Irene Chepkoech holds sukumawiki and a feeder as hundreds of her chickens scramble for the leaves. She has found solace in poultry keeping, specialising in the rainbow rooster chicken variety.
The mother of two and a resident of Kaptebeswet village, Kericho County, ventured into chicken farming with a capital of just Sh10,000 in 2018. The birds’ coops are 10×12 feet. There are several on the farm.
“I started with 100 chicks, which I bought from Kukuchic in Eldoret,” said the farmer, who also rears dairy cattle.
Chepkoech, who uses half-an-acre piece for her poultry farming, gives her birds various kinds of feeds.
“They get growers mash, vegetables, nappier and other feeds,” the farmer said, adding that the birds are fed two times a day.
Chepkoech also allows her chickens to move freely on the farm looking for insects and other types of food.
She buys feed from Tulwet Agrovet in Kericho town and currently has about 400 birds.
The number would have been far much higher she sells a bird occasionally. “I usually sell them before they reach full maturity. I however don’t sell the eggs,” she said.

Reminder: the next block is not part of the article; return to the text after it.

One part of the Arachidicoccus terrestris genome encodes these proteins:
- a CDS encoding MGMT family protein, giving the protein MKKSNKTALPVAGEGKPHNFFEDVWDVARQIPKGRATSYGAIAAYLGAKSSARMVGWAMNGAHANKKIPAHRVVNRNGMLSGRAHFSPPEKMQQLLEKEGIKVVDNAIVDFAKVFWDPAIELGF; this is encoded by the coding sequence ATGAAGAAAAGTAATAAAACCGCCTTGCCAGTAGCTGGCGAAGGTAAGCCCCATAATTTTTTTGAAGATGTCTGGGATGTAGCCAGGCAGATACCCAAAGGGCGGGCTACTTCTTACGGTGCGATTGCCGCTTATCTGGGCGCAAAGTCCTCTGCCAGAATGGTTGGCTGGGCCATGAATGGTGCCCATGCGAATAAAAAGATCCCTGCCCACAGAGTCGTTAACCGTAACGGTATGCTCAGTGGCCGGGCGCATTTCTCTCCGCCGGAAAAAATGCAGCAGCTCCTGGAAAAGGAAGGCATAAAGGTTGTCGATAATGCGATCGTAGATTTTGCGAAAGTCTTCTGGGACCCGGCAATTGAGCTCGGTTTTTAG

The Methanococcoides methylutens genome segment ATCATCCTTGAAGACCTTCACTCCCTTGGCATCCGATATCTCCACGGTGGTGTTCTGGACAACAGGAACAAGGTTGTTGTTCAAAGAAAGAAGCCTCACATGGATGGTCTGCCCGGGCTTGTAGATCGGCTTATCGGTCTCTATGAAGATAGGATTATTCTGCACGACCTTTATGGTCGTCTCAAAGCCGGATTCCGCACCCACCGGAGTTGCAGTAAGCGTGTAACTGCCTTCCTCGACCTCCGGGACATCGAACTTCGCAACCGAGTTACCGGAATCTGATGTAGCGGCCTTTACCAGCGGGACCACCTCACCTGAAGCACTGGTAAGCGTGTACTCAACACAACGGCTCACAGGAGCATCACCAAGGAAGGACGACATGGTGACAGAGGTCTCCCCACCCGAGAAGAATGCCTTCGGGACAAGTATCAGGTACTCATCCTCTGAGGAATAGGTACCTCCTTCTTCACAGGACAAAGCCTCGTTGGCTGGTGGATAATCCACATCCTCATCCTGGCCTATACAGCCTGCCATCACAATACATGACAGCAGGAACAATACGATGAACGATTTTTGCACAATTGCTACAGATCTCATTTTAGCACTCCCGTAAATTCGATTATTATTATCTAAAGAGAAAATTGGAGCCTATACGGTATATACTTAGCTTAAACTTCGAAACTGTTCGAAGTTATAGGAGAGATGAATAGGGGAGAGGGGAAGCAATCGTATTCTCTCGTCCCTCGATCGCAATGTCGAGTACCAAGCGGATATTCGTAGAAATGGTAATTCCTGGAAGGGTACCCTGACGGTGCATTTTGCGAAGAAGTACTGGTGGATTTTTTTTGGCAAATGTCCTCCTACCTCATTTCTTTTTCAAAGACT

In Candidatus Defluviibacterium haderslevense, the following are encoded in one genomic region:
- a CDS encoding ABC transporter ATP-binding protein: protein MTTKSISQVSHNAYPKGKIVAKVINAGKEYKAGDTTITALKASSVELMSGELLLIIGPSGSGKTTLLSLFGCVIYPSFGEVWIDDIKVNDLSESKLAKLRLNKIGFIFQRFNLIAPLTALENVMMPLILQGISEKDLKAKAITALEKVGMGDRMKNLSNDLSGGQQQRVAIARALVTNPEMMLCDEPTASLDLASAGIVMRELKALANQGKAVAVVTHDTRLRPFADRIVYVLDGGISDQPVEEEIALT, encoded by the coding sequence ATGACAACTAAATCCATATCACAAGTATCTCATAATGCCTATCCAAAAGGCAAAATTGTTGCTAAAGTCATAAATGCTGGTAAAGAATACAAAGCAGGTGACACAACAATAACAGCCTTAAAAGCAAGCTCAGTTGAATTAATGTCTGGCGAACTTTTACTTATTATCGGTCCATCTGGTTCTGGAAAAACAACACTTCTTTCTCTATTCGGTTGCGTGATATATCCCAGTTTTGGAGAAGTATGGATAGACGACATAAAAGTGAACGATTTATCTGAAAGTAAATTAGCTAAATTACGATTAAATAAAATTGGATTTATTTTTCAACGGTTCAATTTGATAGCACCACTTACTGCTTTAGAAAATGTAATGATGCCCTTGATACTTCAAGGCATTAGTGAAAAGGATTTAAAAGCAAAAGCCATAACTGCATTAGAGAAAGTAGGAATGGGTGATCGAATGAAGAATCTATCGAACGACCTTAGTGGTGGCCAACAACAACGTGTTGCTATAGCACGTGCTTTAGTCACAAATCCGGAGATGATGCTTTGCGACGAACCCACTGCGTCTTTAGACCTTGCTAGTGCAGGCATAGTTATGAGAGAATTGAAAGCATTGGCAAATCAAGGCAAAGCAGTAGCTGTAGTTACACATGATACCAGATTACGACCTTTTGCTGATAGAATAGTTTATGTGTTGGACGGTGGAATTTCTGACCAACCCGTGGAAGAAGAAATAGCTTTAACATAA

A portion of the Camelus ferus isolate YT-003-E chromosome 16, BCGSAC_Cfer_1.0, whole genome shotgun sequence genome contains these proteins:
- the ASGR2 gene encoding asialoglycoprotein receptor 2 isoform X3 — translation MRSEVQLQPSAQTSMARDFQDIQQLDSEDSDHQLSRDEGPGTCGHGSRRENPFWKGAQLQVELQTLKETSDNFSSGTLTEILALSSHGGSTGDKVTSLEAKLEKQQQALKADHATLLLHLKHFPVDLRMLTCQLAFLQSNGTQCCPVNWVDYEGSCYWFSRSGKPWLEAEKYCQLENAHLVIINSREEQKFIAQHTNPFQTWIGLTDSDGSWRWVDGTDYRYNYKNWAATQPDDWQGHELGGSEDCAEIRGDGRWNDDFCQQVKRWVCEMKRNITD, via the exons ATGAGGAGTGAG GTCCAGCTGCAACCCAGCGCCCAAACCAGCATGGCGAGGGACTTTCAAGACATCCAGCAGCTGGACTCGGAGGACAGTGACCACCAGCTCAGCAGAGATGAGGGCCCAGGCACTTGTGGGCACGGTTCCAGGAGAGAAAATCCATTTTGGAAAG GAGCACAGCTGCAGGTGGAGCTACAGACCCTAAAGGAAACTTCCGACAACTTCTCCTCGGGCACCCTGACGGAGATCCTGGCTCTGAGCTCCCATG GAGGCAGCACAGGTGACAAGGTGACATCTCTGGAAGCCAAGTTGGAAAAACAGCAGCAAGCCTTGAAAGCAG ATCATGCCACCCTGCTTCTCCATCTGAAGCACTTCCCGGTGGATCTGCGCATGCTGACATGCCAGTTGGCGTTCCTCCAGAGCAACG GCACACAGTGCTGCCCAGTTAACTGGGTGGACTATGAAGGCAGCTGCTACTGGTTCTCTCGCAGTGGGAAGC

Since she has other businesses to attend to in Kericho town, Chepkoech has to plan her time accordingly. She must ensure her birds are fed adequately and on time.
A one-and-a-half-month-old chick goes for Sh350, while a two to three-month-old is sold for Sh500.
“Social media, particularly Facebook and WhatsApp, help me get customers fast. Farming groups also come in handy,” Chepkoech told Seeds Of Gold.
Birds of prey, especially hawks, attack her birds at times. The other challenge to her venture, she says, is getting a good and reliable market for her birds. The bounty season is when the December and New Year festivities approach.
Chepkoech uses the manure she gets from her birds to grow vegetables, bananas, maize, beans nappier grass, flowers and other crops.
For those who would want to venture into poultry keeping, Chepkoech has a piece of advice. “Poultry farming is easy to start and manage,” she says, adding that it requires very little capital.
Chepkoech, who hopes to become a large-scale poultry farmer, says she makes about Sh20,000 monthly sales. The sales, however, keep fluctuating for a number of reasons, mainly the forces of supply and demand.
“The highest that I can make is Sh20,000, and sometimes it depends on the market,” says Chepkoech.